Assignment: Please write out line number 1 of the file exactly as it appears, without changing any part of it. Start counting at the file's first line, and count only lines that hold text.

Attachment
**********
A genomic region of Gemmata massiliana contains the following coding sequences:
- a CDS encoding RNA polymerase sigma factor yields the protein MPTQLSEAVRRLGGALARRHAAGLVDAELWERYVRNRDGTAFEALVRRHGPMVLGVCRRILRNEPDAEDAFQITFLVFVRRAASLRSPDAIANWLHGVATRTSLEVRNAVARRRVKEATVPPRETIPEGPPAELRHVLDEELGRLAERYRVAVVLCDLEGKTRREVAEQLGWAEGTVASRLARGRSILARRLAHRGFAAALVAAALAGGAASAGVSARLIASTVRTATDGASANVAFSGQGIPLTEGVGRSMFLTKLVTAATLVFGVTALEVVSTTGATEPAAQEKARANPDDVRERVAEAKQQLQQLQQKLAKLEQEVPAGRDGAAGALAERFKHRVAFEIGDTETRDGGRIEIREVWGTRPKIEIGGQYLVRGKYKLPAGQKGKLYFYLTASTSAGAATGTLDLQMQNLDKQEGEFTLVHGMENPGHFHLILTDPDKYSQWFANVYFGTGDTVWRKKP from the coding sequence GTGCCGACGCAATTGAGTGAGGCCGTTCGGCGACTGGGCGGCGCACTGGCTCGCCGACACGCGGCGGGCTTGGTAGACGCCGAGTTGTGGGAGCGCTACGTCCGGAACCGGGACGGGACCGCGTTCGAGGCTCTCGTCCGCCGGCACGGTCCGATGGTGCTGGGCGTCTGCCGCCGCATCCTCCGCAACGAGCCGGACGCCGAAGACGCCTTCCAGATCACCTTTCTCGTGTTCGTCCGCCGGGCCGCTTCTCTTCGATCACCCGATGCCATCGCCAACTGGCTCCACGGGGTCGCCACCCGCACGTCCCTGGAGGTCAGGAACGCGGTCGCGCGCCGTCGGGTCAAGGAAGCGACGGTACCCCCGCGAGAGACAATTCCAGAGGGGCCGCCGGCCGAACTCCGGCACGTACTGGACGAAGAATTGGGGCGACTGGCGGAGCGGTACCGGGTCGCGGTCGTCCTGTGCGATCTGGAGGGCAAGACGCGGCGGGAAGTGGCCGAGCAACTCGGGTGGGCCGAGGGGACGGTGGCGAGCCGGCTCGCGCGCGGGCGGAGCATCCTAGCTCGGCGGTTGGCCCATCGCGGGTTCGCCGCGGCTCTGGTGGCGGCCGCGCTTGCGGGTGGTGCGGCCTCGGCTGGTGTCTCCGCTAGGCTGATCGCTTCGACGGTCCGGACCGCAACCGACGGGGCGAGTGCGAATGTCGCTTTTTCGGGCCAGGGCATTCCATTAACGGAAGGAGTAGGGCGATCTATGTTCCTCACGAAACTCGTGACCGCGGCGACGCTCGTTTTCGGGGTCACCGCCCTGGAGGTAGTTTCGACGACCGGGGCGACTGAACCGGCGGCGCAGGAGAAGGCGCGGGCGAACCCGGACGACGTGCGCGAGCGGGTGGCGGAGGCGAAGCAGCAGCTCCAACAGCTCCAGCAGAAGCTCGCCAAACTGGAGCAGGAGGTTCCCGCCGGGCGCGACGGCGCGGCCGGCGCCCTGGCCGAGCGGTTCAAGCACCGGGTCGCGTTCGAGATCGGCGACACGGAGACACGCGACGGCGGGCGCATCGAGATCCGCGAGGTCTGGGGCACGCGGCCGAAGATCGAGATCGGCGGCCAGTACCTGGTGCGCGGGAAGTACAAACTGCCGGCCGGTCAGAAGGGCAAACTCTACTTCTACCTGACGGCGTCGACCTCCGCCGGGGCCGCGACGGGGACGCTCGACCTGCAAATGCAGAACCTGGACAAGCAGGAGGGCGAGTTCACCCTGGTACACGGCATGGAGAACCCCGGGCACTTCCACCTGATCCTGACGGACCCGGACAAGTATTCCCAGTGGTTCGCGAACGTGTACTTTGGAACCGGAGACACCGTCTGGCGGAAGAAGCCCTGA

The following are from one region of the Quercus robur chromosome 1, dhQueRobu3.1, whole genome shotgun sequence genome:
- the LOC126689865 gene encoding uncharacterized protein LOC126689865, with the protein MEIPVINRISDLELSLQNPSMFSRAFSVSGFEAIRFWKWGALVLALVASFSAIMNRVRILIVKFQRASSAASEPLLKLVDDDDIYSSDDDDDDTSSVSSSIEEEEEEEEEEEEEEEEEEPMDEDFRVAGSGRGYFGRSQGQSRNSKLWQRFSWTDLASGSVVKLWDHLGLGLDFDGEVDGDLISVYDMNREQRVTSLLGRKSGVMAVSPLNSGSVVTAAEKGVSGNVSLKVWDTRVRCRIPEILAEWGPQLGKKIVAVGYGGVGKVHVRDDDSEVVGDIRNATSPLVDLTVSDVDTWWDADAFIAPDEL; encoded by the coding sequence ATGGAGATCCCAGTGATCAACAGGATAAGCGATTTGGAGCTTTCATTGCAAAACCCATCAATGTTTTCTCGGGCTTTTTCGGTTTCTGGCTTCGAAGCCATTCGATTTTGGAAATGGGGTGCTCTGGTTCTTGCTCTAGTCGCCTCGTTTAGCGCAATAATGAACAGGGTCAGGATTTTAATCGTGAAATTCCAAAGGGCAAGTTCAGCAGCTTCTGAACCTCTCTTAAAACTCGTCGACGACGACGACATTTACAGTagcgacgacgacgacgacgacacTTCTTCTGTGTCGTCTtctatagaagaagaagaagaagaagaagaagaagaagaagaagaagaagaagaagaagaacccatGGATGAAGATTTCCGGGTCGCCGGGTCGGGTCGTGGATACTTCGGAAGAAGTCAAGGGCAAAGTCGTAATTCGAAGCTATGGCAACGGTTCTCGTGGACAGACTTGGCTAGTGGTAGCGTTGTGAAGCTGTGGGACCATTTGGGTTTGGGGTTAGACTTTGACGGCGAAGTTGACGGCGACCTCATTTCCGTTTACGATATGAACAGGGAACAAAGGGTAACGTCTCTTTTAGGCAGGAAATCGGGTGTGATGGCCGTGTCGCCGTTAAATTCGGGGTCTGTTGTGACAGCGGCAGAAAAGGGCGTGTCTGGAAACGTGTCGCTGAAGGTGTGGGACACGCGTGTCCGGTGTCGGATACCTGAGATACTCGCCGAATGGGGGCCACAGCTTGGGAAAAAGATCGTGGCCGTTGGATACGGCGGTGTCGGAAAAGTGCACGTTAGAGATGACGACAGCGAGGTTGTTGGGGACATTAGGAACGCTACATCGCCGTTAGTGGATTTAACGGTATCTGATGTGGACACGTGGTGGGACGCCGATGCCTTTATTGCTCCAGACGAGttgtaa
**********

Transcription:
A genomic region of Gemmata massiliana contains the following coding sequences: